This Week in Fiction: Mark Haddon on Writing Stories as Complex as the Real World
newyorker.com – Monday November 9, 2015
Your story in this week’s issue, “The Weir,” is set in Oxford, alongside the Thames, near Wytham Woods. Why did you choose to stage such a sad event—an attempted suicide—in this bucolic terrain?
What defines good writing?
blog.oup.com – Sunday November 8, 2015
What distinguishes good writing from bad writing? How can people transform their writing to make it more powerful and more effective? Are universities teaching students how to become better writers? In order to answer these questions and others, we sat down with Geoffrey Huck, an associate professor of the Professional Writing Program at York University.
Sarah Waters, Ross Raisin, Adam Foulds, Andrew Cowan, Helen Simpson share writing tips, favourite books by young writers
thebookseller.com – Saturday November 7, 2015
The Sunday Times/Peters Fraser & Dunlop Young Writers of the Year Award has relaunched in 2015, and will recognise the best literary work of fiction, non-fiction or poetry by a British or Irish writer of 35 and under.
Here, past winners of the prize share their favourite books written by writers aged 35 and under, and their writing tips.
Top tips for young writers – from past winners of the young writer award
theguardian.com – Thursday November 5, 2015
How do you get started on a writing career? As the Sunday Times / PFD Young writer of the year award returns, we ask past winners including Sarah Waters, Ross Raisin and Helen Simpson for their top tips for young authors
Middlebrow? What's so shameful about writing a book and hoping it sells?
theguardian.com – Thursday November 5, 2015
Reading the recent Sydney Review of Books essay, Could Not Put It Down, it’s difficult to work out who its author, Beth Driscoll, intended to insult the most: readers for liking middlebrow books, writers for having the temerity to write them, or publishers for bowing to the demons of commerce by printing them.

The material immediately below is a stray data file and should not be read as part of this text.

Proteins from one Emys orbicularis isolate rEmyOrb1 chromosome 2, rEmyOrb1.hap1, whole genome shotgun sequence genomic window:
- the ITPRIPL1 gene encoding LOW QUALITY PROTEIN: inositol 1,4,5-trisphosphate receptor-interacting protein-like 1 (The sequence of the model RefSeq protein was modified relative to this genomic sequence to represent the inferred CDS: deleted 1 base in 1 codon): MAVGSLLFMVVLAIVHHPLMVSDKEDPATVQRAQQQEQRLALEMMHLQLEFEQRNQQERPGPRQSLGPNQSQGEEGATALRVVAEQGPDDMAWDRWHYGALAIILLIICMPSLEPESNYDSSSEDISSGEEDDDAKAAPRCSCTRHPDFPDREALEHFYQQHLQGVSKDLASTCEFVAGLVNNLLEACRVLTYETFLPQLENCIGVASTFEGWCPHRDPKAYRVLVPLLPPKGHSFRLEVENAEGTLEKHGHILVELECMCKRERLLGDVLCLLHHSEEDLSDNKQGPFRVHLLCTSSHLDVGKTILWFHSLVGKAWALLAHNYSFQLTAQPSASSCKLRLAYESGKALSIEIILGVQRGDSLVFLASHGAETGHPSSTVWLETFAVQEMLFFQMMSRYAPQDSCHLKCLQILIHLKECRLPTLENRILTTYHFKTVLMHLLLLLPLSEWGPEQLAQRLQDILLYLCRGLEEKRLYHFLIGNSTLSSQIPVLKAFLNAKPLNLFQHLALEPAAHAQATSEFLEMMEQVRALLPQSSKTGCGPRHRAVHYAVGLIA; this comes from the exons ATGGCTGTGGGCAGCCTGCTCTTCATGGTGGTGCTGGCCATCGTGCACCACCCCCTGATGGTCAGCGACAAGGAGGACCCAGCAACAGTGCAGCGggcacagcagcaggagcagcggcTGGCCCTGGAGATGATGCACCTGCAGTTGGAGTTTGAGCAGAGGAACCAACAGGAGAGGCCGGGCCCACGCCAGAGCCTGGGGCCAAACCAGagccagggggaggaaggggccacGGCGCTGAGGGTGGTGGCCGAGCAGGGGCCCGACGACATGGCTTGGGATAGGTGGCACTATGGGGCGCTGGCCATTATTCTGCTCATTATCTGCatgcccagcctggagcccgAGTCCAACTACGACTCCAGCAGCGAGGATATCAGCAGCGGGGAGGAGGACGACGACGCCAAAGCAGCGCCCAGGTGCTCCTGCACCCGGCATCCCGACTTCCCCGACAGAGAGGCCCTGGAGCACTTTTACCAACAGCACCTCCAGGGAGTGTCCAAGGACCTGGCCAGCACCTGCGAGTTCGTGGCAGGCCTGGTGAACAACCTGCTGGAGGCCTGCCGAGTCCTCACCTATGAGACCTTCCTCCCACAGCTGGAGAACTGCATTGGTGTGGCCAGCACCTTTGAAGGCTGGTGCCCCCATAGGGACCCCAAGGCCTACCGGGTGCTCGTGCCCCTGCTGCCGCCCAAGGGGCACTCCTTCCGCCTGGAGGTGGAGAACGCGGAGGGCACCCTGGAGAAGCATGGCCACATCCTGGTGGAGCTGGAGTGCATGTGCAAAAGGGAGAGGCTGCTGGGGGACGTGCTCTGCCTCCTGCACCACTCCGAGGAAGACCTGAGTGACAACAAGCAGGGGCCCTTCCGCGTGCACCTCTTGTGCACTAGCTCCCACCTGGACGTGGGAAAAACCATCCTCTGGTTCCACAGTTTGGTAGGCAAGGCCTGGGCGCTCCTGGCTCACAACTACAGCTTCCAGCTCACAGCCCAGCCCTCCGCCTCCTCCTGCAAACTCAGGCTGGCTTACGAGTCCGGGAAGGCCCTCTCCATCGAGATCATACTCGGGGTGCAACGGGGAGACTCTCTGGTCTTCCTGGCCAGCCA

Ten things I learned about writing from Stephen King
theguardian.com – Saturday October 31, 2015
The novelist James Smythe, who has been analysing the work of Stephen King for the Guardian since 2012, on the lessons he has drawn from the master of horror fiction
Publishers sell empty calories, but kids want meatier books
thetimesherald.com – Friday October 30, 2015
In 1998, when I first presented the concept for the children’s TV series Blue’s Clues to a roomful of television executives, my proposal was met with nearly complete skepticism. At the time, conventional wisdom held that children were afflicted with “short attention spans,” yet I was proposing a continuous 25-minute narrative, which is more than seven times longer than anyone believed the attention of a preschooler could be held. The only way to get preschoolers to engage with a TV series, the executives insisted, was to give them easily digestible bits of content in a “magazine format,” like most other preschool series.
Virginia Pye On Books, Publishers & the Dreaded Sophomore Jinx
huffingtonpost.com – Thursday October 29, 2015
We first met Virginia Pye at the James River Writers Conference (another reason to attend what is a great conference) and we were immediately struck by how curious she was. How she asked questions. How she seemed to want to know. We believe this is one of the most important characteristics an author can have, especially one who is starting out, but it really applies to anyone. We were overjoyed when her first novel came out, and now she has a second. We thought we'd pick her brain about what it's like to go through the process the first time, and then do it all over again.
Top tips for writing to frighten
theguardian.com – Wednesday October 28, 2015
Want to write a really scary story? Follow these top tips from Matt Ralphs, author of Fire Girl, and learn how to create the killer combination to make your readers shiver with fear
The 5 Worst Things a Writer Can Say
huffingtonpost.com – Monday October 26, 2015
This past week, I launched my fifth novel, Chance Harbor, provoking a friend to exclaim, "Wow, you're popping out books like Tic Tacs, aren't you?"
She has a point. Six years ago, I hadn't even published one book. It took me a quarter century to land a traditional publishing deal, so nobody could be more surprised--or thrilled--than I am to see my books be born.
These days, I'm often approached by aspiring writers who want to know how I beat the odds. I'm always happy to chat with anyone about writing and publishing, but sometimes I hear writers say things that make me cringe. Here are some of the worst things writers have said to me lately:
Get the free newsletter | Submit a news item or article | Get Writers' News for your website